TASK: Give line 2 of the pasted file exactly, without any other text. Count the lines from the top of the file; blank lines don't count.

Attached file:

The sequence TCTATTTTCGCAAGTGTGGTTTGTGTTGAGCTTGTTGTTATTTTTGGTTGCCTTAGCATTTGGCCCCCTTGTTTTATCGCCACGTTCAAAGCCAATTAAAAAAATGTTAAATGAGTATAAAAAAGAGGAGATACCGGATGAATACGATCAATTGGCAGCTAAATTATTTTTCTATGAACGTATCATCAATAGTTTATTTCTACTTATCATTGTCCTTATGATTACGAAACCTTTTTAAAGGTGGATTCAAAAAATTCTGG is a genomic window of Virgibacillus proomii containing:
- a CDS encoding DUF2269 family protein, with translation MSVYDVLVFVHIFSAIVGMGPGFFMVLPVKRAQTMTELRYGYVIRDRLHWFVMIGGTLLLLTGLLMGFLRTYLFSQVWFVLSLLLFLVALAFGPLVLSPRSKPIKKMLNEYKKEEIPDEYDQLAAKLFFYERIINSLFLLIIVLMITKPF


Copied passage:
- a CDS encoding DUF2269 family protein, with translation MSVYDVLVFVHIFSAIVGMGPGFFMVLPVKRAQTMTELRYGYVIRDRLHWFVMIGGTLLLLTGLLMGFLRTYLFSQVWFVLSLLLFLVALAFGPLVLSPRSKPIKKMLNEYKKEEIPDEYDQLAAKLFFYERIINSLFLLIIVLMITKPF